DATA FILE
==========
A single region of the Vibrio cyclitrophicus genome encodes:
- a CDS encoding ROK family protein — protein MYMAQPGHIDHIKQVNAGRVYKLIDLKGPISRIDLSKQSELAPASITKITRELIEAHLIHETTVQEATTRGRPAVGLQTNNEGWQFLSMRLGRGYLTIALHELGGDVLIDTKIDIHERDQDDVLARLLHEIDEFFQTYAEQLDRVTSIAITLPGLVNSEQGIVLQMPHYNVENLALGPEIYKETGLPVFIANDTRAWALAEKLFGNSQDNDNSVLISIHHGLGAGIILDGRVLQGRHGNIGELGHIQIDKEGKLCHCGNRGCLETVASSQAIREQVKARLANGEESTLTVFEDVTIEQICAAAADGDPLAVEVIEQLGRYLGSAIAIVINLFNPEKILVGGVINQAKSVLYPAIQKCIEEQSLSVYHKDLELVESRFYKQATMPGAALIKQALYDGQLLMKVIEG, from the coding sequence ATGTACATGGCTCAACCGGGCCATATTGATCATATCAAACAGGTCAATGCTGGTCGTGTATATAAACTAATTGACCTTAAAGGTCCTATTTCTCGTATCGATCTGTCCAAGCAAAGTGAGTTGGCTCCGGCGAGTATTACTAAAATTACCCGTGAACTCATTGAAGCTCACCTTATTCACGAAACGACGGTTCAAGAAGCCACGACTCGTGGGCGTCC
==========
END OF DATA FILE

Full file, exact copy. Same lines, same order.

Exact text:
A single region of the Vibrio cyclitrophicus genome encodes:
- a CDS encoding ROK family protein — protein MYMAQPGHIDHIKQVNAGRVYKLIDLKGPISRIDLSKQSELAPASITKITRELIEAHLIHETTVQEATTRGRPAVGLQTNNEGWQFLSMRLGRGYLTIALHELGGDVLIDTKIDIHERDQDDVLARLLHEIDEFFQTYAEQLDRVTSIAITLPGLVNSEQGIVLQMPHYNVENLALGPEIYKETGLPVFIANDTRAWALAEKLFGNSQDNDNSVLISIHHGLGAGIILDGRVLQGRHGNIGELGHIQIDKEGKLCHCGNRGCLETVASSQAIREQVKARLANGEESTLTVFEDVTIEQICAAAADGDPLAVEVIEQLGRYLGSAIAIVINLFNPEKILVGGVINQAKSVLYPAIQKCIEEQSLSVYHKDLELVESRFYKQATMPGAALIKQALYDGQLLMKVIEG, from the coding sequence ATGTACATGGCTCAACCGGGCCATATTGATCATATCAAACAGGTCAATGCTGGTCGTGTATATAAACTAATTGACCTTAAAGGTCCTATTTCTCGTATCGATCTGTCCAAGCAAAGTGAGTTGGCTCCGGCGAGTATTACTAAAATTACCCGTGAACTCATTGAAGCTCACCTTATTCACGAAACGACGGTTCAAGAAGCCACGACTCGTGGGCGTCC